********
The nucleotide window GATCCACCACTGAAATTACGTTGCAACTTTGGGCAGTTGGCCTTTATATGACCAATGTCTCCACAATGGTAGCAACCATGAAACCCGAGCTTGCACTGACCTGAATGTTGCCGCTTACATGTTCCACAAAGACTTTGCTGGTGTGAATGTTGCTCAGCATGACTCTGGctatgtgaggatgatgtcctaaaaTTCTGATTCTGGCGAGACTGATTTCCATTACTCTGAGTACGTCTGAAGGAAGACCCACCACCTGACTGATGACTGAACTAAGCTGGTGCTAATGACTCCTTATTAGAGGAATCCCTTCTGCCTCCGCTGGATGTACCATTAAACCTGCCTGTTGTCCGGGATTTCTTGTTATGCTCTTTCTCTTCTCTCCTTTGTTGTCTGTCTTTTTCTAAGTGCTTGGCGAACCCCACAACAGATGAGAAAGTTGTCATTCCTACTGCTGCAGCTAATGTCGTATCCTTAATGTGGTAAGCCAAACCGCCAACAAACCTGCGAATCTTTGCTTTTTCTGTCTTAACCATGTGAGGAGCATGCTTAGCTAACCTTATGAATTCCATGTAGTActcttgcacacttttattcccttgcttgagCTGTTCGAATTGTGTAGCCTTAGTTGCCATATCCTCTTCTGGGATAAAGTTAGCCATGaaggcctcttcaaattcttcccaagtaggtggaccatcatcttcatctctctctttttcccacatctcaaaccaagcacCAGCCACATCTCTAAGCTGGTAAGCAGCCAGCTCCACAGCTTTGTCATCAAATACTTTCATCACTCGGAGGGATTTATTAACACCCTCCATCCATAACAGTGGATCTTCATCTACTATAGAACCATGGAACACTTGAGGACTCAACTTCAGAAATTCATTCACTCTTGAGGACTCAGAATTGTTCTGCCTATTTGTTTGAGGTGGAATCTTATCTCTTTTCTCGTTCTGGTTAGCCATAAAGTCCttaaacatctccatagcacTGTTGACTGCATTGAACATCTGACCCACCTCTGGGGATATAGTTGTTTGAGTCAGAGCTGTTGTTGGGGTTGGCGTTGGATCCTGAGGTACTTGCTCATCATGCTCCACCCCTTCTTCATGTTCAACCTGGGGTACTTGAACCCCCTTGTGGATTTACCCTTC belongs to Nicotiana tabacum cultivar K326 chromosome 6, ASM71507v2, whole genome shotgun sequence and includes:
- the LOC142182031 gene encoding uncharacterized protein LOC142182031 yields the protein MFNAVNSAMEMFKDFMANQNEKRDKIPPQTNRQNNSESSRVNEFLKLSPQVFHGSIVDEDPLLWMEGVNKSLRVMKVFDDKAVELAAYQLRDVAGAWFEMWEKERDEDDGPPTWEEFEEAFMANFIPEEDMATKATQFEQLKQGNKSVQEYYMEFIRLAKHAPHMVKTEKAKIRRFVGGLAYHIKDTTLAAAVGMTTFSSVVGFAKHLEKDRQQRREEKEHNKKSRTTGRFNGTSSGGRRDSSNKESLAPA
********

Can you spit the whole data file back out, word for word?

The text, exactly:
The nucleotide window GATCCACCACTGAAATTACGTTGCAACTTTGGGCAGTTGGCCTTTATATGACCAATGTCTCCACAATGGTAGCAACCATGAAACCCGAGCTTGCACTGACCTGAATGTTGCCGCTTACATGTTCCACAAAGACTTTGCTGGTGTGAATGTTGCTCAGCATGACTCTGGctatgtgaggatgatgtcctaaaaTTCTGATTCTGGCGAGACTGATTTCCATTACTCTGAGTACGTCTGAAGGAAGACCCACCACCTGACTGATGACTGAACTAAGCTGGTGCTAATGACTCCTTATTAGAGGAATCCCTTCTGCCTCCGCTGGATGTACCATTAAACCTGCCTGTTGTCCGGGATTTCTTGTTATGCTCTTTCTCTTCTCTCCTTTGTTGTCTGTCTTTTTCTAAGTGCTTGGCGAACCCCACAACAGATGAGAAAGTTGTCATTCCTACTGCTGCAGCTAATGTCGTATCCTTAATGTGGTAAGCCAAACCGCCAACAAACCTGCGAATCTTTGCTTTTTCTGTCTTAACCATGTGAGGAGCATGCTTAGCTAACCTTATGAATTCCATGTAGTActcttgcacacttttattcccttgcttgagCTGTTCGAATTGTGTAGCCTTAGTTGCCATATCCTCTTCTGGGATAAAGTTAGCCATGaaggcctcttcaaattcttcccaagtaggtggaccatcatcttcatctctctctttttcccacatctcaaaccaagcacCAGCCACATCTCTAAGCTGGTAAGCAGCCAGCTCCACAGCTTTGTCATCAAATACTTTCATCACTCGGAGGGATTTATTAACACCCTCCATCCATAACAGTGGATCTTCATCTACTATAGAACCATGGAACACTTGAGGACTCAACTTCAGAAATTCATTCACTCTTGAGGACTCAGAATTGTTCTGCCTATTTGTTTGAGGTGGAATCTTATCTCTTTTCTCGTTCTGGTTAGCCATAAAGTCCttaaacatctccatagcacTGTTGACTGCATTGAACATCTGACCCACCTCTGGGGATATAGTTGTTTGAGTCAGAGCTGTTGTTGGGGTTGGCGTTGGATCCTGAGGTACTTGCTCATCATGCTCCACCCCTTCTTCATGTTCAACCTGGGGTACTTGAACCCCCTTGTGGATTTACCCTTC belongs to Nicotiana tabacum cultivar K326 chromosome 6, ASM71507v2, whole genome shotgun sequence and includes:
- the LOC142182031 gene encoding uncharacterized protein LOC142182031 yields the protein MFNAVNSAMEMFKDFMANQNEKRDKIPPQTNRQNNSESSRVNEFLKLSPQVFHGSIVDEDPLLWMEGVNKSLRVMKVFDDKAVELAAYQLRDVAGAWFEMWEKERDEDDGPPTWEEFEEAFMANFIPEEDMATKATQFEQLKQGNKSVQEYYMEFIRLAKHAPHMVKTEKAKIRRFVGGLAYHIKDTTLAAAVGMTTFSSVVGFAKHLEKDRQQRREEKEHNKKSRTTGRFNGTSSGGRRDSSNKESLAPA